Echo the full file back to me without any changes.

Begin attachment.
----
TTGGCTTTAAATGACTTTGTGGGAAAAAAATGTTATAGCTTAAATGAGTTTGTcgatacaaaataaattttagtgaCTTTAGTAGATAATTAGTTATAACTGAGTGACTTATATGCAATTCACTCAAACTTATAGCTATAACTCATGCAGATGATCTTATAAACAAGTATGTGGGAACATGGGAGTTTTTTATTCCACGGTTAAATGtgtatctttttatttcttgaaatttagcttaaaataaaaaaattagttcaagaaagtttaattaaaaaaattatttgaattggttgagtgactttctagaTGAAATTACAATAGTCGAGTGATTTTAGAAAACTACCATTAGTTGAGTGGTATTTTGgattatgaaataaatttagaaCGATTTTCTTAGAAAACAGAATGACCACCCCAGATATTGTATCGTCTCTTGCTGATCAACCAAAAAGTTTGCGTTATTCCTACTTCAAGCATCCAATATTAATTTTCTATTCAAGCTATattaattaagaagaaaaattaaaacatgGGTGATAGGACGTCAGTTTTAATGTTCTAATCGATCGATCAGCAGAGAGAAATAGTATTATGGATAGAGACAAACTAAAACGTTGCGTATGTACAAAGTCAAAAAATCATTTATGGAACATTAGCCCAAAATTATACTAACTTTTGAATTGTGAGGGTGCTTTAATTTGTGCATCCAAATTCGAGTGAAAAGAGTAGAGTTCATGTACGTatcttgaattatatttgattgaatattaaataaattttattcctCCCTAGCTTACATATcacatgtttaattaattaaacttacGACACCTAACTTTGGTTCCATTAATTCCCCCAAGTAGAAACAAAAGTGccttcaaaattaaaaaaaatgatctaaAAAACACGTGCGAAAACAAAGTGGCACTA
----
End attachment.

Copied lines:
TTGGCTTTAAATGACTTTGTGGGAAAAAAATGTTATAGCTTAAATGAGTTTGTcgatacaaaataaattttagtgaCTTTAGTAGATAATTAGTTATAACTGAGTGACTTATATGCAATTCACTCAAACTTATAGCTATAACTCATGCAGATGATCTTATAAACAAGTATGTGGGAACATGGGAGTTTTTTATTCCACGGTTAAATGtgtatctttttatttcttgaaatttagcttaaaataaaaaaattagttcaagaaagtttaattaaaaaaattatttgaattggttgagtgactttctagaTGAAATTACAATAGTCGAGTGATTTTAGAAAACTACCATTAGTTGAGTGGTATTTTGgattatgaaataaatttagaaCGATTTTCTTAGAAAACAGAATGACCACCCCAGATATTGTATCGTCTCTTGCTGATCAACCAAAAAGTTTGCGTTATTCCTACTTCAAGCATCCAATATTAATTTTCTATTCAAGCTATattaattaagaagaaaaattaaaacatgGGTGATAGGACGTCAGTTTTAATGTTCTAATCGATCGATCAGCAGAGAGAAATAGTATTATGGATAGAGACAAACTAAAACGTTGCGTATGTACAAAGTCAAAAAATCATTTATGGAACATTAGCCCAAAATTATACTAACTTTTGAATTGTGAGGGTGCTTTAATTTGTGCATCCAAATTCGAGTGAAAAGAGTAGAGTTCATGTACGTatcttgaattatatttgattgaatattaaataaattttattcctCCCTAGCTTACATATcacatgtttaattaattaaacttacGACACCTAACTTTGGTTCCATTAATTCCCCCAAGTAGAAACAAAAGTGccttcaaaattaaaaaaaatgatctaaAAAACACGTGCGAAAACAAAGTGGCACTA